In the closing chapter of the Book of Acts, we learn that Paul was placed under house arrest for two years in the city of Rome while awaiting trial at the Court of Caesar. No longer being able to be with those he so loved, he was compelled instead to write to them from his place of imprisonment, exhorting and encouraging them in the faith. The letters that he wrote during this time of imprisonment are called the prison letters of Paul. There are four of them in number — Ephesians, Philippians, Colossians, and the tiny letter to Philemon. In all four Epistles, Paul speaks of his chains for Jesus Christ. For now, Paul’s travelling journeys were curtailed, but his ministry of prayer was not! What he could no longer do in person, he could do via proxy by means of prayer!! You see, the heart of Paul was not only to plant Churches but to see those Churches blossoming. Paul’s business was not only the saving of souls but the discipling of those same souls unto maturity! Thus, to this end, he gave himself to prayer that the Churches he so loved might be established in the faith.
The Parables of the Kingdom are among some of the finest parables given by our Lord in all that He spoke. The Jewish people of His day looked for a kingdom that was coming in power and a king ruling on a physical throne in a physical location. The King had indeed come into their midst bringing with Him a kingdom of power, yet this kingdom was one that was to be established in the hearts of men!
This sermon takes a look at these kingdom parables and in particular, the Parable of the Hidden Treasure. May the Lord stir our hearts and may we meet Him again with passion and zeal, reviving our first-love love for Jesus our King!!
Pastor Jason Wright delivers a very timely word, straight from the Bible, relating to the need in this perilous hour for every believer to have an upper room in their life. A time where we can draw away from the many voices to hear from God.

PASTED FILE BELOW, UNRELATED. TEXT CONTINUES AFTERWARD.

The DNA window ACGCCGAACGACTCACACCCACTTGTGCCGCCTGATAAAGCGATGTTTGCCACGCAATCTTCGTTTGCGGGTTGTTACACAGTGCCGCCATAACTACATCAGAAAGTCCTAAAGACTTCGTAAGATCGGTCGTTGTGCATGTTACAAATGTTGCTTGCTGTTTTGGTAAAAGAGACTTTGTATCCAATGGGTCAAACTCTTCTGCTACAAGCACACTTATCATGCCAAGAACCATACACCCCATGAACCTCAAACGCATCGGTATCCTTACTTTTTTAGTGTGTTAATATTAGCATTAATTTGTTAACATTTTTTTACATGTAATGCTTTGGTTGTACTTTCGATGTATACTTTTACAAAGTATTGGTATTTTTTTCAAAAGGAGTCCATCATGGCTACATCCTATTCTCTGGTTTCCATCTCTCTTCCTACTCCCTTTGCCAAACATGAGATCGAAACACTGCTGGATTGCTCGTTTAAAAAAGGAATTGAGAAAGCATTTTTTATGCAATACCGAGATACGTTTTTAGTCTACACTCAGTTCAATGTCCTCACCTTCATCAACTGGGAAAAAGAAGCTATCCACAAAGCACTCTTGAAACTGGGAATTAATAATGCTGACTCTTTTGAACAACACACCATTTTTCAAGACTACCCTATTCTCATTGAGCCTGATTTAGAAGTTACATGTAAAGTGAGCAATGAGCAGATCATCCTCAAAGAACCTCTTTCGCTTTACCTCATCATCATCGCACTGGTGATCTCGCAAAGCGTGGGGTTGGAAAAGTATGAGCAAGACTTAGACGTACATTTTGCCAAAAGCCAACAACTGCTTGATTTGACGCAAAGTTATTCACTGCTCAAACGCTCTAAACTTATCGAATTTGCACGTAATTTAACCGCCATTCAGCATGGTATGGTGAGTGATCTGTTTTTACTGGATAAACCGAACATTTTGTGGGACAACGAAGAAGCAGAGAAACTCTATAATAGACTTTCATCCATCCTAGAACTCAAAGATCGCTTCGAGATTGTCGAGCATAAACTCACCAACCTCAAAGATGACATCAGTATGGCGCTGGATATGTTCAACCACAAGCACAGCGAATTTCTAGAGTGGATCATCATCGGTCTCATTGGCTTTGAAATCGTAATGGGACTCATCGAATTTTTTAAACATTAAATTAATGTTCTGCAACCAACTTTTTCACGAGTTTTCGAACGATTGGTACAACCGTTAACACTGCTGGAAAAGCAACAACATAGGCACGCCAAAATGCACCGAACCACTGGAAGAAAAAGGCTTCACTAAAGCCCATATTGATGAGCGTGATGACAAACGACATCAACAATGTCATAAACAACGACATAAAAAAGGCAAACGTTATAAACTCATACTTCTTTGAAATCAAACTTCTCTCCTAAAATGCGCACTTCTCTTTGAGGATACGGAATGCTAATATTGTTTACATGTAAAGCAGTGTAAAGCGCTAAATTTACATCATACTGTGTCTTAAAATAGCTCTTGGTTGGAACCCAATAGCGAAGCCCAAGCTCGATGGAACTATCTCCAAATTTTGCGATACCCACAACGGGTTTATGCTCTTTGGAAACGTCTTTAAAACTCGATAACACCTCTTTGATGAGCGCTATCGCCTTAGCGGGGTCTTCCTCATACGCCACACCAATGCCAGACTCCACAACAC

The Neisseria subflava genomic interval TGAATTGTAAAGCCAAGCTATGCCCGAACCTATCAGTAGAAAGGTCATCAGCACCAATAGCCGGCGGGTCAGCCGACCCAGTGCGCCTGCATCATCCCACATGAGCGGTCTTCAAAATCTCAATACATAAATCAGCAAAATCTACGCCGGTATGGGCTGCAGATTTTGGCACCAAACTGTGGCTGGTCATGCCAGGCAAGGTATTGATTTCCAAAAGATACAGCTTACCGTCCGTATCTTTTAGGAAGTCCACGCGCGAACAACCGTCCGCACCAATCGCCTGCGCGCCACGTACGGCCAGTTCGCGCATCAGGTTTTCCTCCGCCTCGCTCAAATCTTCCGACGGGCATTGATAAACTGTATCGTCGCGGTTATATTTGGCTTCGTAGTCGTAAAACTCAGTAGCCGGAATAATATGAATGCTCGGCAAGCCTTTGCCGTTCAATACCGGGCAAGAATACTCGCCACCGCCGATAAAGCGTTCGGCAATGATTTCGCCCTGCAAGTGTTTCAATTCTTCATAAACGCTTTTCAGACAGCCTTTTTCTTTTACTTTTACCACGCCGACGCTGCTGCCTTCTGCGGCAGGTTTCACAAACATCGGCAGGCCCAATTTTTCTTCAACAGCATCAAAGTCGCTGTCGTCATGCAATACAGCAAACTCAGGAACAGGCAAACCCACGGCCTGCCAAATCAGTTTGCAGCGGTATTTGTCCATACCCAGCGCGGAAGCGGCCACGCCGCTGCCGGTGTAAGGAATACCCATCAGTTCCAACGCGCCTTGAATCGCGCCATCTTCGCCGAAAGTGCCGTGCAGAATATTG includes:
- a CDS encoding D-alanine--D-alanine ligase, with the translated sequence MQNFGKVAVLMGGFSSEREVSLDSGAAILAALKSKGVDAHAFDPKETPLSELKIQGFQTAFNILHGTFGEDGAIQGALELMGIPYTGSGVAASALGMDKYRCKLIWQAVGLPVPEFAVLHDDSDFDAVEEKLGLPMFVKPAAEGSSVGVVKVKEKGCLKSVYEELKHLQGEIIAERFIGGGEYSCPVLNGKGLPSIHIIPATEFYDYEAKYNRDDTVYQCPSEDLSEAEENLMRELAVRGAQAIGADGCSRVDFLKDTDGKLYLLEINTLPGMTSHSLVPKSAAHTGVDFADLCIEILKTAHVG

May you be encouraged by this much-needed message.
You’d be forgiven for thinking that the title of this morning’s sermon is a message straight out of a motivational handbook; you’ll be pleased to know it’s not!!
This sermon offers a word of hope to those who have failed the Lord through sin and who are struggling to come back. By looking at Peter’s denial and subsequent restoration, we can find great comfort in the compassionate mercies of God. The same Saviour who restored Peter, can and will restore us if we would but only come to Him.
In this sermon, we examine the Parable of the Ten Virgins and in so doing find that there are those who are going to be ready when the Lord returns to collect His bride, and those who are not going to be ready! Getting ready for the Second Coming of the Lord is not something that we can prepare for when He comes, we must be prepared for when He comes.
May the Lord speak to each one of us on this matter of preparedness.
Knowing the Bible for Yourself (Pt. 3)
In deciding to translate the Bible from one language to another, two questions must lie at the heart of the translation process. #1, Accuracy and #2, Readability. On one hand, one wants a translation that is as accurate and as close to the original languages as possible while at the same time being readable. You may be thinking, why are we discussing Bible translations in a study looking at how to better interpret the Bible? Isn’t the Bible just the Bible? It is, but as will be demonstrated, one can make use of a range of different translations of the Bible in order to make better sense of the Bible.
In this third teaching part, we explore the various translations available to the student of God’s word and the pros and cons of each.
Download teaching notes (pdf)